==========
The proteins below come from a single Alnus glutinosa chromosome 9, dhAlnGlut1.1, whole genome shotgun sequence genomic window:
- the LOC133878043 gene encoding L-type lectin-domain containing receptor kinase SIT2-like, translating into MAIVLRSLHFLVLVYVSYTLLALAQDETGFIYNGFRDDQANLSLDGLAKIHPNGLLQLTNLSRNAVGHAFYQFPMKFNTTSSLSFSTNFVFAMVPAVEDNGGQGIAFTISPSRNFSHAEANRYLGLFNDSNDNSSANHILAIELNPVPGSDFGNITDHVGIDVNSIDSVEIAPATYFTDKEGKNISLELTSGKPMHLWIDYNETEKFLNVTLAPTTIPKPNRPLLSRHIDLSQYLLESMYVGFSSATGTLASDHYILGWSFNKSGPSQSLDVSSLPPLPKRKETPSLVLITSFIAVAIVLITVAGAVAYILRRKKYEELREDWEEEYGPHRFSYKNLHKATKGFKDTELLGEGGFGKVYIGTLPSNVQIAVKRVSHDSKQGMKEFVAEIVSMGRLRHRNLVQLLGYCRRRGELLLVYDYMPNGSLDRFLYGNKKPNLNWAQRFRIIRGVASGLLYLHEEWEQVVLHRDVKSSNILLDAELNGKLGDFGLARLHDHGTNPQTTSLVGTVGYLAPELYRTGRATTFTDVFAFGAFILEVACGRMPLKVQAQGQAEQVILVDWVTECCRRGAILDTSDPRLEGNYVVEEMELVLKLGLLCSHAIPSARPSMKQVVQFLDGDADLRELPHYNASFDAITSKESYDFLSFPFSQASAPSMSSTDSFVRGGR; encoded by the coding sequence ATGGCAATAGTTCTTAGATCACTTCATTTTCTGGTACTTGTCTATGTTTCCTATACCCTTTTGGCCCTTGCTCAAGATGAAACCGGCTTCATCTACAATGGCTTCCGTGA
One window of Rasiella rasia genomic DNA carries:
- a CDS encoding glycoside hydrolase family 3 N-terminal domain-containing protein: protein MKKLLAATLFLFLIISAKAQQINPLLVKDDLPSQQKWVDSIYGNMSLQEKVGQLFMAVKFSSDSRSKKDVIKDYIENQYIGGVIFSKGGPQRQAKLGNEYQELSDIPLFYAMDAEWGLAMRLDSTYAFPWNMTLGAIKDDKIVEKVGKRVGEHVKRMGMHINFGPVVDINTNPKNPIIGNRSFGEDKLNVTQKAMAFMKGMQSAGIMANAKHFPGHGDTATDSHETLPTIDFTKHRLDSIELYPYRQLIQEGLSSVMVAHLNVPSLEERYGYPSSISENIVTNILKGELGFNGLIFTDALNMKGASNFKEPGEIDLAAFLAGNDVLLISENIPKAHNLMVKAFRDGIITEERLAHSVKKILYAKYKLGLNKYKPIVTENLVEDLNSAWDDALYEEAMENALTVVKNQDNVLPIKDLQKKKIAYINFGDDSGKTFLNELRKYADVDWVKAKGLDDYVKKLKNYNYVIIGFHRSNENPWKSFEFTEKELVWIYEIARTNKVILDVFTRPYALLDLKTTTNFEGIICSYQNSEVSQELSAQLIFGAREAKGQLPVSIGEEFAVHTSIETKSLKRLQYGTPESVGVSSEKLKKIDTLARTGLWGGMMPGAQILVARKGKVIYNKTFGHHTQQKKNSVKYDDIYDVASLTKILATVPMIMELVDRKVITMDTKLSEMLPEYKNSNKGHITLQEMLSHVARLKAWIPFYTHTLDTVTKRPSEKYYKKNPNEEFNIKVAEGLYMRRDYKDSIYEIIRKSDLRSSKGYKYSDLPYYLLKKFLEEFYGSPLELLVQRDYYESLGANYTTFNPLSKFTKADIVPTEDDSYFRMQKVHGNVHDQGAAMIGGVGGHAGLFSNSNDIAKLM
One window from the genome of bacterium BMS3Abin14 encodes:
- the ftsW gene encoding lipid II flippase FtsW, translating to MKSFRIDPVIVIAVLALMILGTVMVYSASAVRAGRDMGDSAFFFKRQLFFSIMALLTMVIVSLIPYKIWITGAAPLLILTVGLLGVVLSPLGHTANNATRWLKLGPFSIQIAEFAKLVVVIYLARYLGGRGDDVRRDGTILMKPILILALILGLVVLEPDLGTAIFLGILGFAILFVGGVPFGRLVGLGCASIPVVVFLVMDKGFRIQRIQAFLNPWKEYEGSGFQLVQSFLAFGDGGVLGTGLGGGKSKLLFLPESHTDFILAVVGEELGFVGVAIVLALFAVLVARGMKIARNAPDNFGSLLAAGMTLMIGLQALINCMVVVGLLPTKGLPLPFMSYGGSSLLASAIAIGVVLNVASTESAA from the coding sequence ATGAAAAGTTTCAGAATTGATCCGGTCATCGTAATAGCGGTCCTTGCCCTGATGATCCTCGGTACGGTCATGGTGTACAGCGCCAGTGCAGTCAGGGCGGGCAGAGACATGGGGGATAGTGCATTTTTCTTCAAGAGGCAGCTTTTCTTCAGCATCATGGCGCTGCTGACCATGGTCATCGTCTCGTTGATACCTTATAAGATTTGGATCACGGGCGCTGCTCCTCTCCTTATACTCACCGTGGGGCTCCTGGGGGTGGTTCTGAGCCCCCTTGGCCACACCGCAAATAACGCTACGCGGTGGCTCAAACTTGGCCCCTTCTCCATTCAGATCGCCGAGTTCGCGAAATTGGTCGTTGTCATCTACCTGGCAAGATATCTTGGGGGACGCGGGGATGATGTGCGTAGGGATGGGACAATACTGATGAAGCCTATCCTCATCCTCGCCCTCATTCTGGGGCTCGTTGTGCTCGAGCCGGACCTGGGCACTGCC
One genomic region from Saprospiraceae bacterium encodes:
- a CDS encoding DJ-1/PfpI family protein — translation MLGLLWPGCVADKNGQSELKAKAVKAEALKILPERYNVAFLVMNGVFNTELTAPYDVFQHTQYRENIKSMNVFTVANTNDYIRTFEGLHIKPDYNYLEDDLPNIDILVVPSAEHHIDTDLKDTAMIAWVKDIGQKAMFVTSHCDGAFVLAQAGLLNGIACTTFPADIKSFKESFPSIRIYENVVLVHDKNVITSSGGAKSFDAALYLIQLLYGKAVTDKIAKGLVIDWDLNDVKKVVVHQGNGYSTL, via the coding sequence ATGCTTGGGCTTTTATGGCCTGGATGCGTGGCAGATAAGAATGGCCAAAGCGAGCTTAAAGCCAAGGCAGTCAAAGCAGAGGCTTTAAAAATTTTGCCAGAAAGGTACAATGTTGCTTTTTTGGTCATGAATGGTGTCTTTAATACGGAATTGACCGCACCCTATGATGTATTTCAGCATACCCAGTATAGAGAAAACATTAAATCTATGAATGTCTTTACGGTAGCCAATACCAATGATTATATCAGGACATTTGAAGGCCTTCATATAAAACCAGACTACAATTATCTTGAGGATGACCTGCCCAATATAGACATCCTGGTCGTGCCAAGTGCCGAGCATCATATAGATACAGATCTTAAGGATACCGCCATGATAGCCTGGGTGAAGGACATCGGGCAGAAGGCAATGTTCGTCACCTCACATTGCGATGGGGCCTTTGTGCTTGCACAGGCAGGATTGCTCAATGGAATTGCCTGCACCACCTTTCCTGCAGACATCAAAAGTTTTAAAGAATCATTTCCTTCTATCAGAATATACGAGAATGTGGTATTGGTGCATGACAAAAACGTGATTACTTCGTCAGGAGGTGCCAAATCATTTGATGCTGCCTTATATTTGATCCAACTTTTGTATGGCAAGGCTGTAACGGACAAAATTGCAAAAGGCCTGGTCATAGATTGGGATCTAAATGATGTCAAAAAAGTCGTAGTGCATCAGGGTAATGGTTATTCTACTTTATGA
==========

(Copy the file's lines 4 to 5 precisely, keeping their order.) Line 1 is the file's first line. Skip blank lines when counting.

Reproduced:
- a CDS encoding glycoside hydrolase family 3 N-terminal domain-containing protein: protein MKKLLAATLFLFLIISAKAQQINPLLVKDDLPSQQKWVDSIYGNMSLQEKVGQLFMAVKFSSDSRSKKDVIKDYIENQYIGGVIFSKGGPQRQAKLGNEYQELSDIPLFYAMDAEWGLAMRLDSTYAFPWNMTLGAIKDDKIVEKVGKRVGEHVKRMGMHINFGPVVDINTNPKNPIIGNRSFGEDKLNVTQKAMAFMKGMQSAGIMANAKHFPGHGDTATDSHETLPTIDFTKHRLDSIELYPYRQLIQEGLSSVMVAHLNVPSLEERYGYPSSISENIVTNILKGELGFNGLIFTDALNMKGASNFKEPGEIDLAAFLAGNDVLLISENIPKAHNLMVKAFRDGIITEERLAHSVKKILYAKYKLGLNKYKPIVTENLVEDLNSAWDDALYEEAMENALTVVKNQDNVLPIKDLQKKKIAYINFGDDSGKTFLNELRKYADVDWVKAKGLDDYVKKLKNYNYVIIGFHRSNENPWKSFEFTEKELVWIYEIARTNKVILDVFTRPYALLDLKTTTNFEGIICSYQNSEVSQELSAQLIFGAREAKGQLPVSIGEEFAVHTSIETKSLKRLQYGTPESVGVSSEKLKKIDTLARTGLWGGMMPGAQILVARKGKVIYNKTFGHHTQQKKNSVKYDDIYDVASLTKILATVPMIMELVDRKVITMDTKLSEMLPEYKNSNKGHITLQEMLSHVARLKAWIPFYTHTLDTVTKRPSEKYYKKNPNEEFNIKVAEGLYMRRDYKDSIYEIIRKSDLRSSKGYKYSDLPYYLLKKFLEEFYGSPLELLVQRDYYESLGANYTTFNPLSKFTKADIVPTEDDSYFRMQKVHGNVHDQGAAMIGGVGGHAGLFSNSNDIAKLM
One window from the genome of bacterium BMS3Abin14 encodes: